We like the petrol Suzuki Vitara a lot more as a solo drive than as a tow car. We’d only consider it over the diesel model if we owned a micro-caravan such as a Going Cockpit.
In day-to-day driving, the small size, comfortable ride and surprising levels of standard equipment make the Vitara very easy to live with, and it’s great value. But for most caravanners, the diesel is the better choice.
The engine is quiet and refined
It kept control of the caravan, even when pushed
Kit levels are good
Front seat occupants have good room and it’s a well-built cabin
Better to drive solo than when towing
The Vitara is Suzuki’s latest crossover, a little brother to the SX4 S-Cross on our test fleet. We towed with the diesel 4×4 at the Tow Car Awards and were impressed. Choosing the two-wheel-drive petrol tested here instead would save money, even in high-spec SZ5 trim, but what tow car ability does it have?
We’re not expecting sparkling performance from the petrol engine, but we are looking for enough poke to tow a caravan confidently. And will we miss four-wheel drive? Read on for our full Suzuki Vitara review.
The 1.6 petrol is much quieter and smoother than the 1.6 diesel, the only other engine option
Let’s go into this with our eyes open. It would be wrong to expect the Suzuki’s 1.6-litre petrol to perform anything like as well as the diesel version, and we don’t. That said, this is a car with a 1200kg legal towing limit, so it should have enough muscle to cope with a small caravan.
Given the lowly 1075kg kerbweight, we matched the Suzuki to a 2007 Sprite Alpine 2 with a Mass in Running Order of 965kg. That’s a 90% match, some way above the 85% matching guideline recommended for inexperienced caravanners, but within the 85-100% range considered acceptable for experienced tow car drivers.
Pulling a total combined weight of over two tonnes was tough for an engine with 118bhp and 115lb ft of torque. Not only is the maximum torque figure a bit slim for towing, but it also arrives all the way up at 4400rpm.
If you want to get the best out of the engine, you need to rev it. Hard. Keep the engine at high revs and performance is just about acceptable, as the 17.7-second 30-60mph time shows. But leave the engine in a high gear and expect the torque to do the work and you might as well run behind and push: 50-60mph in fourth gear took 33.5 seconds.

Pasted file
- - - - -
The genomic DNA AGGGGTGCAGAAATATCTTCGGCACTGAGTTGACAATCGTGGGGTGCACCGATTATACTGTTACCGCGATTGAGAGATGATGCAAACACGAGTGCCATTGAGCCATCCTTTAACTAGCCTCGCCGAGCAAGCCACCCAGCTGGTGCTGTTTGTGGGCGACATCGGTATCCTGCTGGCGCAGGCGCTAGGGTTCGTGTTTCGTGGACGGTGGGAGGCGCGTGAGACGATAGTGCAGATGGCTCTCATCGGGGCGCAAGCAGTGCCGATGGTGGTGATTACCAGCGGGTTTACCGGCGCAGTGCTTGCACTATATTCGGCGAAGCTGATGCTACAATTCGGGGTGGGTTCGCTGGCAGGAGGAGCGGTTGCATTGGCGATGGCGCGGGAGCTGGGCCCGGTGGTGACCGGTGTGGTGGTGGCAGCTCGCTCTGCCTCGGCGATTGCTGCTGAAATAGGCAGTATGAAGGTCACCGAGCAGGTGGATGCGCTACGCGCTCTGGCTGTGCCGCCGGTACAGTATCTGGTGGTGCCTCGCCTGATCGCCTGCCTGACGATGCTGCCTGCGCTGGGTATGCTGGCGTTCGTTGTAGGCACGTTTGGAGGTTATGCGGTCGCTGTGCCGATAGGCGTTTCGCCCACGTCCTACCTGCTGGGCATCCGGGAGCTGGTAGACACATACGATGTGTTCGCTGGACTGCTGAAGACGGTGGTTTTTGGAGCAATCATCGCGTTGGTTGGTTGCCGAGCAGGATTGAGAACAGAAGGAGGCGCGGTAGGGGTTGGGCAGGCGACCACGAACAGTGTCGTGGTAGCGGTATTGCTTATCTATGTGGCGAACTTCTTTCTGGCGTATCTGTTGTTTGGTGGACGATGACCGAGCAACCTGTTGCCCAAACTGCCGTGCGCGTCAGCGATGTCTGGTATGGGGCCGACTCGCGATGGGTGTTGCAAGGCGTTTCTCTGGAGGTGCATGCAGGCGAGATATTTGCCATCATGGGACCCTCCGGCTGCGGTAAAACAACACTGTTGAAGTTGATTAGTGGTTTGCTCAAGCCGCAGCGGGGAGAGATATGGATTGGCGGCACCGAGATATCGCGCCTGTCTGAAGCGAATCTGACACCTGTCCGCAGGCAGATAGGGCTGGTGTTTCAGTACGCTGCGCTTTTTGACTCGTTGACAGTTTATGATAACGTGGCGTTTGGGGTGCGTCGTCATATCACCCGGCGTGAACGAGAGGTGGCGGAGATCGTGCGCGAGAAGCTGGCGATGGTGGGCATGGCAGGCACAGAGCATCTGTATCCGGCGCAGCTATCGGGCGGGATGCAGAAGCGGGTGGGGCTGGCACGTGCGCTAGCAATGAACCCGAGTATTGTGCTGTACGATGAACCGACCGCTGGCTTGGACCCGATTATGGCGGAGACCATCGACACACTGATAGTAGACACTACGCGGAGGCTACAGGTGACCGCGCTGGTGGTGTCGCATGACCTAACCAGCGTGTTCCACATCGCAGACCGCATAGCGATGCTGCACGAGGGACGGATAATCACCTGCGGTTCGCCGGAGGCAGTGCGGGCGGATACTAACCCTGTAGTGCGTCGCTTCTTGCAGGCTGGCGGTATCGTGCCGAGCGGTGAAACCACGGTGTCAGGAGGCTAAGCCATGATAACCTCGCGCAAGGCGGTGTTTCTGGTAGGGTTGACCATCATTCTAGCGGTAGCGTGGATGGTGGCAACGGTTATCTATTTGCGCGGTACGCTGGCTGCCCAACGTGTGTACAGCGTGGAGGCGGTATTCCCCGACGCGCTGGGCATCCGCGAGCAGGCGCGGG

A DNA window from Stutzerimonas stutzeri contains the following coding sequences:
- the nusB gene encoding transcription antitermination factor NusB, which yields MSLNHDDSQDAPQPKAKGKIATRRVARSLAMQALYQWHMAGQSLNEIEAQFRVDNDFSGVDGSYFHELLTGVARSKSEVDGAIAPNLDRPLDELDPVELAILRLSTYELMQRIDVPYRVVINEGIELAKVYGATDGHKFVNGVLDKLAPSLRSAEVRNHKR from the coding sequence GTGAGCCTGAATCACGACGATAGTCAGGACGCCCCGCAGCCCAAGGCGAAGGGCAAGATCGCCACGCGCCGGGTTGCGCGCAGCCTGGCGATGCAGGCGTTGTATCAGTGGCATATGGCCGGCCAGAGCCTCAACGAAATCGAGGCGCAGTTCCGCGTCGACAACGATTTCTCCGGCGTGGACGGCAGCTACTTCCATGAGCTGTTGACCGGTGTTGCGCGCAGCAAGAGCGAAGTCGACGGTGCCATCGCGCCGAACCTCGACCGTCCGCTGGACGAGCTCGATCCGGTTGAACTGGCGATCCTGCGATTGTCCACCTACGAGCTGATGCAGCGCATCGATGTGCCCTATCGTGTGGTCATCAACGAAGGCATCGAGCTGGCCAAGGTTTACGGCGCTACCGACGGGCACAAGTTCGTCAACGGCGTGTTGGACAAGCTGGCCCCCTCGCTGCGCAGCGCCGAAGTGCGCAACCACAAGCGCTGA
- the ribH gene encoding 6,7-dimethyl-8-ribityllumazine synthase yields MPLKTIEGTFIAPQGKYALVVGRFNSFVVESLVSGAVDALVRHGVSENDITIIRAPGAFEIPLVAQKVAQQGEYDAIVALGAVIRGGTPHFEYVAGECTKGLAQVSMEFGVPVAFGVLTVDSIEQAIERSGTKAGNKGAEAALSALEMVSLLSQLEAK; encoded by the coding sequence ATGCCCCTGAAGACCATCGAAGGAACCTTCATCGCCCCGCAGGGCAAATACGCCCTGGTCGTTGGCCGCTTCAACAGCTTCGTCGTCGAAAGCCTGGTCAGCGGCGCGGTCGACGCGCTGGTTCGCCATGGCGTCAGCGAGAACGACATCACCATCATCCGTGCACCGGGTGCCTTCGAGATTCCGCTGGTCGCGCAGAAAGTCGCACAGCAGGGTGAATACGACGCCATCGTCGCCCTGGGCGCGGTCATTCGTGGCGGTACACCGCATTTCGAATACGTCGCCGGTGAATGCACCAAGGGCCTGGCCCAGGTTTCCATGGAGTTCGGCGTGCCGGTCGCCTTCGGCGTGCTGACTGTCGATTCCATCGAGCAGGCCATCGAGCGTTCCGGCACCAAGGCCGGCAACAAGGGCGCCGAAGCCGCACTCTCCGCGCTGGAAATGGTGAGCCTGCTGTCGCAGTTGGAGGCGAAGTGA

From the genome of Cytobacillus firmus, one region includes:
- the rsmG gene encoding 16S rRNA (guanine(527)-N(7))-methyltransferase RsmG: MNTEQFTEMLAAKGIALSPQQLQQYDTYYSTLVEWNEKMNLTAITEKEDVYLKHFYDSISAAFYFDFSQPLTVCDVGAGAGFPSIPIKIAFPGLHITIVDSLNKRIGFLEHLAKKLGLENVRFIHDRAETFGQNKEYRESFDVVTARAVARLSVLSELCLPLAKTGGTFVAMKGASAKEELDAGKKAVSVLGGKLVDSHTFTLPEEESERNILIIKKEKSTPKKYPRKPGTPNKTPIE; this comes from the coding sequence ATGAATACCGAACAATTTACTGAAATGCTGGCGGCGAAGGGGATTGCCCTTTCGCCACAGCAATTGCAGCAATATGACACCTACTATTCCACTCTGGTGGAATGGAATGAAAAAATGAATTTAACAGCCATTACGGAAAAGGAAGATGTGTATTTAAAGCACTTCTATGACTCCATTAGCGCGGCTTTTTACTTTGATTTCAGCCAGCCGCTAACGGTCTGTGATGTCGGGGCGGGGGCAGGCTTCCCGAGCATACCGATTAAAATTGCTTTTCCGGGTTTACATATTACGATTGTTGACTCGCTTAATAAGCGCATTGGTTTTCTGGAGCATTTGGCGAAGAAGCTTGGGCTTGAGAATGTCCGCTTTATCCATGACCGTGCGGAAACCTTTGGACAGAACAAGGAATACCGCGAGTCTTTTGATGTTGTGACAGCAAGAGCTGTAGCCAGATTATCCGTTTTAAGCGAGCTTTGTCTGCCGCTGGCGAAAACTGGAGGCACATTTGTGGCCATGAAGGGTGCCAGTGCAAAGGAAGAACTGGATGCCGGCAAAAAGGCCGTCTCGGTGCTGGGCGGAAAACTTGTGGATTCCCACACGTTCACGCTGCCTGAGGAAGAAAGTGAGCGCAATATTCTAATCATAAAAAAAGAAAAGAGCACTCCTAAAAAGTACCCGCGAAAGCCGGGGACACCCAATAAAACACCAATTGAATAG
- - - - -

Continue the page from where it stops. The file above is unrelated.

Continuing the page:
Otherwise the Suzuki Vitara tows reasonably well. There was some side-to-side movement when passing high-sided vehicles, but in truth the absence of a stabiliser on the caravan will have played a part. We had no cause to worry over the Vitara’s stability at motorway speeds.
In the lane-change test, we were impressed. At high speeds on a damp track the Vitara gripped hard and changed direction in a quick and controlled manner. There was no shoving from the caravan: the Suzuki stayed firmly in charge.
Despite the relatively weak engine, the Vitara coped well enough with a hill start on a 1-in-10 slope. The handbrake held car and caravan still, and the Suzuki pulled to the top of the hill without complaint. However, the 11.6-metre stopping distance from 30mph is slightly longer than we’d expect, even allowing for the damp track.
Without a caravan to pull around the Vitara is still a fairly steady performer, but there isn’t the same need for frantic gear-changing and a hefty right foot.
Instead, you can enjoy one of the big benefits of choosing the petrol over the diesel: refinement. The 1.6 petrol in the Vitara is much quieter and smoother than the 1.6 diesel, the only other engine option in the range.
Although the steering is light and a little vague, the Vitara corners neatly and without excessive body roll. Ride comfort is good, smoothing away all but the worst roads well.
Those in the front of the Vitara have enough space to get comfortable, despite the panoramic sunroof, which does impinge on headroom slightly. The finish isn’t plush, with some hard shiny plastics, but everything feels well screwed together.
Rear legroom isn’t as generous as you’d find in a SsangYong Tivoli, but there’s enough space for adults to be reasonably comfortable. Headroom is tight, though.
The boot capacity is 375 litres with the back seats upright, which trails the 430-litre capacity of a Nissan Qashqai.
With a price tag of £18,499, the Suzuki Vitara SZ5 is good value. Equipment levels are very generous, with a touchscreen infotainment system (which includes satellite navigation), suede upholstery, climate control, and even high-tech features such as adaptive cruise control.
The official combined economy figure is 53.3mpg, and insurance premiums should be low. Modest predicted resale values are all that count against it.
|Engine Size||1586 cc|
|85% KW||914 kg|
|Towball Limit||75 kg|
|Maximum Towing Limit||1200 kg|
|Torque||115 lb ft|
|Offical MPG||53.3 mpg|